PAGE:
Our weekly roundup of trends, news and personnel moves in communications and marketing. This week’s stories include the royal wedding’s PR lessons, a Novartis lawyer is a victim of hiring Michael Cohen, Michigan State University and more than 300 gymnasts who suffered under Dr. Larry Nassar’s abuse agree on a $500 million settlement, but how will the school pay?
Stories by Seth Arenstein
Social media can be a wonderful tool for media relations professionals, as we know. Yet it is only one of several ways to communicate with journalists. Face-to-face meetings, which you can arrange for brand executives during a media tour, can help build a personal relationship with journalists. We asked communicators about their must-haves and tips for conducting successful media tours.
While some holdouts still believe digital is a passing fad, the latest digital advertising figures would seem to put such arguments to rest. In addition, media consumption figures may surprise you. Print isn’t dead yet.
One of the final parts of the diagnosis on Facebook’s health has arrived and the patient seems nearly fully recovered. Usage in the U.S., Facebook’s home country, has not budged despite the platform’s most difficult period since it went public in 2012. Security remains a concern to users, though, and Facebook’s demographic means it remains the adult in the room of social media channels.
A pair of speakers during the afternoon general session of the Social Shake-Up Show offered advice about social marketing and entrepreneurship that resonated with the audience despite it being a bit unconventional.
The Social Shake-Up has a reputation for shaking up assumptions. In that respect, opening keynoter Brian Fanzo, a change evangelist with a passionate speaking style, did not disappoint. While he praised the ability of social media to connect people globally, his message contained plenty of low-tech ideas as well as a call for Shakers to put the social back into social media.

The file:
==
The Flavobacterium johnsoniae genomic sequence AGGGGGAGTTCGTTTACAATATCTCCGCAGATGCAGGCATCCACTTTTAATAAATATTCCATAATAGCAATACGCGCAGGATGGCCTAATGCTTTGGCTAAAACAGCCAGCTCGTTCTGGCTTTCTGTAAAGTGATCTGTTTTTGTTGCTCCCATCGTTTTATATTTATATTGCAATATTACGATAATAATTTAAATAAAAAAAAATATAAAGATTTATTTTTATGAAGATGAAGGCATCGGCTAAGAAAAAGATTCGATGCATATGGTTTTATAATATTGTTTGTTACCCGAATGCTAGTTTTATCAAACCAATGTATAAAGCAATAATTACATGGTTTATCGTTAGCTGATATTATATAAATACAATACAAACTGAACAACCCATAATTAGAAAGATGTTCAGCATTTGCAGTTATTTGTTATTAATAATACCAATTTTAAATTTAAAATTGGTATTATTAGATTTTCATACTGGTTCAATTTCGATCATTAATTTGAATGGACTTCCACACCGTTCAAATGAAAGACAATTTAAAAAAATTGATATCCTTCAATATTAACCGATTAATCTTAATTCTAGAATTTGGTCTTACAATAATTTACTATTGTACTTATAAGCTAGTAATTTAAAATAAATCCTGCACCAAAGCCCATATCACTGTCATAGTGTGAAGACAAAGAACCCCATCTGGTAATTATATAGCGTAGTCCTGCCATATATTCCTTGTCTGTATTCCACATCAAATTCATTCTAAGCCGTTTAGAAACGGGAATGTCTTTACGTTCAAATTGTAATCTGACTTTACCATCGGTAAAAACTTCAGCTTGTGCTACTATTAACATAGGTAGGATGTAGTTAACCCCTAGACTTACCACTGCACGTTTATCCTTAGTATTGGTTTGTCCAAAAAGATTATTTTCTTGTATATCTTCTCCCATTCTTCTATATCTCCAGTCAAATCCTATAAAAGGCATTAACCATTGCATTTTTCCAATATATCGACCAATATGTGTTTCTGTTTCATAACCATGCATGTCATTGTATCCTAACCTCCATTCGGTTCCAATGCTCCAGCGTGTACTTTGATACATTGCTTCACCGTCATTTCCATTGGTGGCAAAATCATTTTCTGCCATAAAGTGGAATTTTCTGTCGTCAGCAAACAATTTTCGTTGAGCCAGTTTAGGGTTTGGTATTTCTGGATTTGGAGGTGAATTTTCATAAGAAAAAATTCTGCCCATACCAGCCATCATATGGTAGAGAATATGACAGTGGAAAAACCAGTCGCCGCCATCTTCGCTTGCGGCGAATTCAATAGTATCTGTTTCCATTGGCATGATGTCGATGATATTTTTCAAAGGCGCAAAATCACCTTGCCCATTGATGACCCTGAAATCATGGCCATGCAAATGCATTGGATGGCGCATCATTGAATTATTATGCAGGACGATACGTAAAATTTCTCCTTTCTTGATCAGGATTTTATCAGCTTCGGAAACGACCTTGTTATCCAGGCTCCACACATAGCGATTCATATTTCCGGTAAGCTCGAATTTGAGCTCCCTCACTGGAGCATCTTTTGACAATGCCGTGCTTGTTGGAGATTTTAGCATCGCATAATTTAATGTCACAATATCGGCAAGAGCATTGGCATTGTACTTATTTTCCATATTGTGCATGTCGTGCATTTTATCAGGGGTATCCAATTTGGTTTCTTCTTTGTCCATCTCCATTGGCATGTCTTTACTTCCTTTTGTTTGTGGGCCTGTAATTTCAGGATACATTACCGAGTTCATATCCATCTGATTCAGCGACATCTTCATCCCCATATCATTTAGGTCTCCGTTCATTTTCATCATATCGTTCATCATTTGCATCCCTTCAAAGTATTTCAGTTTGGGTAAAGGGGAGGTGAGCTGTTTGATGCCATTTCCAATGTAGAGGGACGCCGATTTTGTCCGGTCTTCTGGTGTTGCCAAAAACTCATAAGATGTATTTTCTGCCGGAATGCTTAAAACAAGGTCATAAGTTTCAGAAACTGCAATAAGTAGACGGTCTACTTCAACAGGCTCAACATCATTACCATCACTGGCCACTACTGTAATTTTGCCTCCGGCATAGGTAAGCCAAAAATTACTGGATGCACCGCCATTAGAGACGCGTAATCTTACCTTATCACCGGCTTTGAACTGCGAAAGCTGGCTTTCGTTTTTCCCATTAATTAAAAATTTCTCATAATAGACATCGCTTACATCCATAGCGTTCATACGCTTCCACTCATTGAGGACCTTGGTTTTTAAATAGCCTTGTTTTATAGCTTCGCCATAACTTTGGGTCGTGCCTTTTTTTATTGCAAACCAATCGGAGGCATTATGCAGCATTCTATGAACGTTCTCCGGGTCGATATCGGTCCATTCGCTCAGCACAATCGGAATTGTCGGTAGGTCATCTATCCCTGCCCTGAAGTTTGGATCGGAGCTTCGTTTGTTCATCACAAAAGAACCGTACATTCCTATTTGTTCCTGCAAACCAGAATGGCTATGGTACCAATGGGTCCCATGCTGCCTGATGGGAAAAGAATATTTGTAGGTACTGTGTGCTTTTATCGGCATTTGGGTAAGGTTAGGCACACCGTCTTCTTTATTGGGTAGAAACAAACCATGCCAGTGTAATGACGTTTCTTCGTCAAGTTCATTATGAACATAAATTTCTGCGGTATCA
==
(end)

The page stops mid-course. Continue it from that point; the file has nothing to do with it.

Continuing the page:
We take a look at food influencers and find that consumer engagement with their posts was down nearly 50% in the first quarter of 2018. Once again our data partner Shareablee provides the data exclusively to PR News.
Our weekly wrap of news, trends and personnel moves in communications and marketing. This week’s stories feature updates on Nike’s departure of senior male executives, Theranos, Volkswagen and the NY Times. In personnel news FlesihmanHillard creates a chief practice officer position.
eMarketer makes its predictions for global media spending, estimating rises for media spending overall and digital spending. N America will continue to lead spending, although Asia-Pacific will eclipse it around 2020, eMarketer says.
A cardinal rule of PR is for companies to be as transparent as possible. But how much is that? It depends, of course, but providing almost no transparency when something is afoot can spell trouble. More specifically it can lead to someone telling your story for you. For a few months Nike has refused to be transparent about significant departures from its senior ranks. The NY Times also initially had closed lips about the departure of one of its top editors. Transparency isn’t easy.